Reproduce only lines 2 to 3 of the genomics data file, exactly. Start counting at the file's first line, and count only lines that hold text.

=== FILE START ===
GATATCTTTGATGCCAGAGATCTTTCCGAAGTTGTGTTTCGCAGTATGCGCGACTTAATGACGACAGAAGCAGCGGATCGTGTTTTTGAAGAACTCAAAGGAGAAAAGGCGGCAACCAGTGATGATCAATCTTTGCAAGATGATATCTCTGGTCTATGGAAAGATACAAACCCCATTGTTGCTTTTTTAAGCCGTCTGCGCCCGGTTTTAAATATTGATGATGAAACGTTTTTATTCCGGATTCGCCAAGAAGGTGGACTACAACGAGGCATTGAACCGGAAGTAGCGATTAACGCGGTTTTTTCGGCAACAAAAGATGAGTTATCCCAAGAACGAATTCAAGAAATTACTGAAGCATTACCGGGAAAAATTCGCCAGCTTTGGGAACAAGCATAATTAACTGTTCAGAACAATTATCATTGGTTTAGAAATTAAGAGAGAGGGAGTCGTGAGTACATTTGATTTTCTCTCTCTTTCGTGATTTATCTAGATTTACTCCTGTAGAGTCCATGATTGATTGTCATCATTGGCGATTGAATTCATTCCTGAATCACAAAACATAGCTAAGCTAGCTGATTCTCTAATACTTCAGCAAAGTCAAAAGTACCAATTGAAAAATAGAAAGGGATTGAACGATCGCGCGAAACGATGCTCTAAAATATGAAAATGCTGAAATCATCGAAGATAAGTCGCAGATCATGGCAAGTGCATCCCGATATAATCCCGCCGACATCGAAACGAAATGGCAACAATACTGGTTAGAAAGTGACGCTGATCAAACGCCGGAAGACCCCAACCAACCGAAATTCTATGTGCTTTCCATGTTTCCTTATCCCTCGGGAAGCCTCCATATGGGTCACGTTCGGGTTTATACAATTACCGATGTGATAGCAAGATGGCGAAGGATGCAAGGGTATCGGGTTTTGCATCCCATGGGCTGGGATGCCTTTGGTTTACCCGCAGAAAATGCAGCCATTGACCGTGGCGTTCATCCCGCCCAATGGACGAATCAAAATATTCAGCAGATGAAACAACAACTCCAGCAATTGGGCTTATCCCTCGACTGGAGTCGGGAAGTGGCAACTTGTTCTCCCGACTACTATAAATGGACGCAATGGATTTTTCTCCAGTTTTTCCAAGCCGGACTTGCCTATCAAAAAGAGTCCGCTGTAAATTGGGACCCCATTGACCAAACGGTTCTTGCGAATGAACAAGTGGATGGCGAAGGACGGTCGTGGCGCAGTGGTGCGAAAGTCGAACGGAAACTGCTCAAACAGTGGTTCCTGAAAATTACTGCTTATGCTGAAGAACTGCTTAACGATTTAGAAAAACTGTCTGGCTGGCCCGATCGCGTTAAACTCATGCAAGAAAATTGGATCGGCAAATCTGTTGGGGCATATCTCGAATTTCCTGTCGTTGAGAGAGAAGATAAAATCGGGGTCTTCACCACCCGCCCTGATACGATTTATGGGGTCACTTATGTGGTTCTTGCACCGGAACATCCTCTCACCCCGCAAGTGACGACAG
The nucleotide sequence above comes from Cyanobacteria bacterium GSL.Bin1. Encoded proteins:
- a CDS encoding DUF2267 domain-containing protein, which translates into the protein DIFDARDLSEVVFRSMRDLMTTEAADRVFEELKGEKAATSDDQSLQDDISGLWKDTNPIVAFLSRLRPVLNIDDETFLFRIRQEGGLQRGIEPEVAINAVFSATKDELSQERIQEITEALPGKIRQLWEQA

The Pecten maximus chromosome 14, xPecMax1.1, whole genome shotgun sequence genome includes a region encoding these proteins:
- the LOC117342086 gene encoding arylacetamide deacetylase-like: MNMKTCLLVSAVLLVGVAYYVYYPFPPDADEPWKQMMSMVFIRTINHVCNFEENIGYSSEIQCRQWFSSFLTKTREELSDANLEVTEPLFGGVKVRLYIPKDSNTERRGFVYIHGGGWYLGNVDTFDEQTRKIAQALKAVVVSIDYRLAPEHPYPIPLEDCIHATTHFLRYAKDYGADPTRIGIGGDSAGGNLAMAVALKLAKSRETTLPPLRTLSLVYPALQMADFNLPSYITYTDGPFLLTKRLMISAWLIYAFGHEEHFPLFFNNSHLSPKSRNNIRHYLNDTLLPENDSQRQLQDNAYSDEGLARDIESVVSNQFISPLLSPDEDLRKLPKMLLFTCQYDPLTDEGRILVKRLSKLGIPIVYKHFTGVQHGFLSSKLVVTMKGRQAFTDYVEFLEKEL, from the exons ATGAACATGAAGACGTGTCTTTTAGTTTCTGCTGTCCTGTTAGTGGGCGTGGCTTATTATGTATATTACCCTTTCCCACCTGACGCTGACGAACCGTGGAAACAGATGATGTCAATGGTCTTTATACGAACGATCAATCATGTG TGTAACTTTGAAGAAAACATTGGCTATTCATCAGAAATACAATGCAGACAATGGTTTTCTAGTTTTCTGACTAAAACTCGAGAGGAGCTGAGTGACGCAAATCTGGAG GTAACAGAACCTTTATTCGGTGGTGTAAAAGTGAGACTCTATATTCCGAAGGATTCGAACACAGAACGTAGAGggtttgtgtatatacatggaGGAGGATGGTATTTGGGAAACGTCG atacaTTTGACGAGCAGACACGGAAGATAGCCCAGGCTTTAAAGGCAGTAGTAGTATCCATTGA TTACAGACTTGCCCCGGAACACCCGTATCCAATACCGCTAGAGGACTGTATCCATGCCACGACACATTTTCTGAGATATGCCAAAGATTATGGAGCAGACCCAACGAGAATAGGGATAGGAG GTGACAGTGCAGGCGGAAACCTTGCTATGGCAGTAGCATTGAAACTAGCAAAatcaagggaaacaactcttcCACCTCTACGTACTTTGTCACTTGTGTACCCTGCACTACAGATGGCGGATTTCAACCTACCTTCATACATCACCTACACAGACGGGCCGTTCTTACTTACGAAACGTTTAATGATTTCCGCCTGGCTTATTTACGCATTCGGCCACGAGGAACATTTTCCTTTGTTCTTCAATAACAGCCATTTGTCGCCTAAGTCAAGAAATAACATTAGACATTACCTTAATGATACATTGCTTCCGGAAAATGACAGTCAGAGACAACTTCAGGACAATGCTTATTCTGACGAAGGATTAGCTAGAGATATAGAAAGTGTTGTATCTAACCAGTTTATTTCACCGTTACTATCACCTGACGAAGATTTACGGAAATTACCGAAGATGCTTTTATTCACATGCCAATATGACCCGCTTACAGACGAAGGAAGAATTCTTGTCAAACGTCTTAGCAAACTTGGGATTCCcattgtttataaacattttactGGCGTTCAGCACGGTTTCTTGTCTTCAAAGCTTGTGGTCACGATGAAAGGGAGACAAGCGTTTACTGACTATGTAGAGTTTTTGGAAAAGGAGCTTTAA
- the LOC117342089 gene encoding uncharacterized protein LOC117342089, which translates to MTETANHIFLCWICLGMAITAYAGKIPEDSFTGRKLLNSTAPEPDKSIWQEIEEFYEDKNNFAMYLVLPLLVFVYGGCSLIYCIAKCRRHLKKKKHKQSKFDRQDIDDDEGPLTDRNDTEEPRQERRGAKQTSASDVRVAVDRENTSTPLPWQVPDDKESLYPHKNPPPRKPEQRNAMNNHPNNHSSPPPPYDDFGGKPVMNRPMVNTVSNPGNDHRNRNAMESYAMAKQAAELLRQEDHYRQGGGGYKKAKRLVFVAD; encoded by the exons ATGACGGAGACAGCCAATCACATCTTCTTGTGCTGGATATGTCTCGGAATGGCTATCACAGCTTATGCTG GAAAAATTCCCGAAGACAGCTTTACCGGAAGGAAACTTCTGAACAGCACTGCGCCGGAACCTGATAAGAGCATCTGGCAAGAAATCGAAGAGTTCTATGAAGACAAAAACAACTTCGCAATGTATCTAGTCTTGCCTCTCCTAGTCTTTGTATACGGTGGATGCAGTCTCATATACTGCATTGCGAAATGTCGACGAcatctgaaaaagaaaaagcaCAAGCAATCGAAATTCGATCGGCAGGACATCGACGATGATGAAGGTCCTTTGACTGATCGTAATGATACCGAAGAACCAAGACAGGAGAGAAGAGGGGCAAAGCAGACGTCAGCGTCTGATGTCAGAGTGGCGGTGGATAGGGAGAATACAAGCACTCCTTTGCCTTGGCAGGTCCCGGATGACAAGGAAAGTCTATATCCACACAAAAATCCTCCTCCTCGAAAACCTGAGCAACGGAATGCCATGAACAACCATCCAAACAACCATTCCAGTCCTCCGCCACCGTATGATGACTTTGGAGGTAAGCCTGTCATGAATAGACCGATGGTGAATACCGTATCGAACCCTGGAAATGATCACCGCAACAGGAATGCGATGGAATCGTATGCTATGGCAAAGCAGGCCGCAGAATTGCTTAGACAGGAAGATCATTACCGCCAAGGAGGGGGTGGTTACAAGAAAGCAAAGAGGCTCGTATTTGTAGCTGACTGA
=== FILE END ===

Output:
The nucleotide sequence above comes from Cyanobacteria bacterium GSL.Bin1. Encoded proteins:
- a CDS encoding DUF2267 domain-containing protein, which translates into the protein DIFDARDLSEVVFRSMRDLMTTEAADRVFEELKGEKAATSDDQSLQDDISGLWKDTNPIVAFLSRLRPVLNIDDETFLFRIRQEGGLQRGIEPEVAINAVFSATKDELSQERIQEITEALPGKIRQLWEQA